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Media reporting on illicit drugs under the spotlight

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Date Published:
22 Feb 2010
Contact person:
Marion Downey
0401 713 850

NDARC launches first national youth drug media survey

Young Australians are being asked about the influence of media messages in shaping their attitudes to illicit drugs – as part of a world-first study.

The study, being run by the National Drug and Alcohol Research Centre (NDARC), aims to shed light on the impact of media reporting of illicit drugs on people’s attitudes to drug use and young people’s attitudes in particular.

Dr Caitlin Hughes, research fellow at NDARC’s Drug Policy Modelling Program (DPMP), said that illicit drugs were undoubtedly one of the most popular topics in the Australian media.

“In a sample of only 11 newspapers, we found more than 42,000 reports referring to illicit drugs, over a six year period. Drugs are moreover one of the most common motifs in popular culture.

“We know from related fields that media messages can influence people’s knowledge, attitudes and behaviour. But there has been very limited research in Australia or internationally into the extent to which or how media reporting on drugs influences youth attitudes to illicit drug use.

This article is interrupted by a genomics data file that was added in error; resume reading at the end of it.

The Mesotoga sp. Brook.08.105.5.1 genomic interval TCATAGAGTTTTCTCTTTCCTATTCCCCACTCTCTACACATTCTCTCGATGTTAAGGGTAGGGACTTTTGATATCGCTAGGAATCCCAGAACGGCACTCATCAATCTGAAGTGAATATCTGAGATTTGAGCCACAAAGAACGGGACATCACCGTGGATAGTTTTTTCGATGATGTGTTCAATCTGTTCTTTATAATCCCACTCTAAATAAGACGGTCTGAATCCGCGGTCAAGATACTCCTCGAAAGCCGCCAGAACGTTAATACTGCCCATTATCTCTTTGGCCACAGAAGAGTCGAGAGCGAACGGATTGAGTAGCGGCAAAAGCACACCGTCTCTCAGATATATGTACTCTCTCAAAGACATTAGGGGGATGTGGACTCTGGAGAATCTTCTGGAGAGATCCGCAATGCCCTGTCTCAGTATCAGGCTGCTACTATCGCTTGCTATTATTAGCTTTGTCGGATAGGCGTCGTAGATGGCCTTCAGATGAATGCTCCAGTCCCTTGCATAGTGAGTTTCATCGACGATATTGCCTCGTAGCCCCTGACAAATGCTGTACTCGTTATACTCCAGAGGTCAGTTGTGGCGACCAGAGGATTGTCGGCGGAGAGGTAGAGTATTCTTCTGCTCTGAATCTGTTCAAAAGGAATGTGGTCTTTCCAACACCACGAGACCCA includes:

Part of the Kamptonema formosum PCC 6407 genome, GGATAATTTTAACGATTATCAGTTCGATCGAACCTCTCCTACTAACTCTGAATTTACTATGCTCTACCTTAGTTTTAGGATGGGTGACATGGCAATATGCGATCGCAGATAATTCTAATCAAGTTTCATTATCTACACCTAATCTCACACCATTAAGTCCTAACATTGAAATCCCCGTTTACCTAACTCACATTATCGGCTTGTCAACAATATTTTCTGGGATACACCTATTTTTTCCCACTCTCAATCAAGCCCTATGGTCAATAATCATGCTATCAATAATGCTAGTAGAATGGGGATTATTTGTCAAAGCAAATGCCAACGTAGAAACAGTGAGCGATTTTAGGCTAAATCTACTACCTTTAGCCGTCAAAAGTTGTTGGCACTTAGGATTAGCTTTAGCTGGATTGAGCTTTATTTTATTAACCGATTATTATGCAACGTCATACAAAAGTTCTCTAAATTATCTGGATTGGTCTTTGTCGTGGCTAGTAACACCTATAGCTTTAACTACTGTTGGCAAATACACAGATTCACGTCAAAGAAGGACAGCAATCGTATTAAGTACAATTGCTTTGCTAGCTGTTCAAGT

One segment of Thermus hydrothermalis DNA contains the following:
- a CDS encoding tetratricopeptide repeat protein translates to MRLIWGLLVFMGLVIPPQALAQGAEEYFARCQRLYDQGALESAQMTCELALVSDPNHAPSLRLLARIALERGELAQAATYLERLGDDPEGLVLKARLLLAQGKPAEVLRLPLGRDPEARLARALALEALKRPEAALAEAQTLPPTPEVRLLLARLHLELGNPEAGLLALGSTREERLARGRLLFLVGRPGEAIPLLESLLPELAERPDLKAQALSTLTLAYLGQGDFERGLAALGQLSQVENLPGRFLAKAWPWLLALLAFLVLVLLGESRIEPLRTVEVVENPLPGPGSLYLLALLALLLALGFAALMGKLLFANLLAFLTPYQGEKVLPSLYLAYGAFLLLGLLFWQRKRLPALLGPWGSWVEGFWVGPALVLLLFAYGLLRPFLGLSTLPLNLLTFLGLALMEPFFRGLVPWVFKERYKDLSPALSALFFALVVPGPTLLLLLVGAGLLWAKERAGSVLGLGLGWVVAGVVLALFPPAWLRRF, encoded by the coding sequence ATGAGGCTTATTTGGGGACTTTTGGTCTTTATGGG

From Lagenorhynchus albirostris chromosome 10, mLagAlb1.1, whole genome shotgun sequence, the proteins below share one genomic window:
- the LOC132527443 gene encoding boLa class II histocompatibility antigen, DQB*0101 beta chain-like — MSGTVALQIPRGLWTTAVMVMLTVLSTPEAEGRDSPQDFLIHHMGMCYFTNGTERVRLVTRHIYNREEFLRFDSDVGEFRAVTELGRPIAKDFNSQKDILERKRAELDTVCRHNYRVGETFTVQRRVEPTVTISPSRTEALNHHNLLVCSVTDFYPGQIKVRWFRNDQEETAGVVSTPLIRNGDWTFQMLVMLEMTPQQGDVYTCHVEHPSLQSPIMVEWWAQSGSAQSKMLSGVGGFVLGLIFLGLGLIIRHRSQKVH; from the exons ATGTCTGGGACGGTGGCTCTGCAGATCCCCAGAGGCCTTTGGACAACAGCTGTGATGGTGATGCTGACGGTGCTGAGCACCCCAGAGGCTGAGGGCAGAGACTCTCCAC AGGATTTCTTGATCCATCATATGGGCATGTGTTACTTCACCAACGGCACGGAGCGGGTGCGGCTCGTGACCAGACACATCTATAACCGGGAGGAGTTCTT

“This is surprising given the role played by the media in providing information, influencing attitudes and setting policy agendas on drugs.”

“Finding out what youth think about these pervasive messages is imperative for informing future media and drugs policies.”

Interested young people aged 16 to 24 are being invited to take part in an online survey that can be found at: www.drugmediasurvey.com. It is open to anyone who lives in Australia who is aged 16-24. It takes approximately 10-20 minutes to complete and is targeted at drug users and non-users alike.

“We want to get as many young people involved as possible,” said Dr Hughes. “This includes youth from regional and rural areas across Australia, people who have used illicit drugs and people who have never used illicit drugs.”

This is part of a broader study being conducted by The Commonwealth Department of Health and Ageing into trends in media reporting on drugs.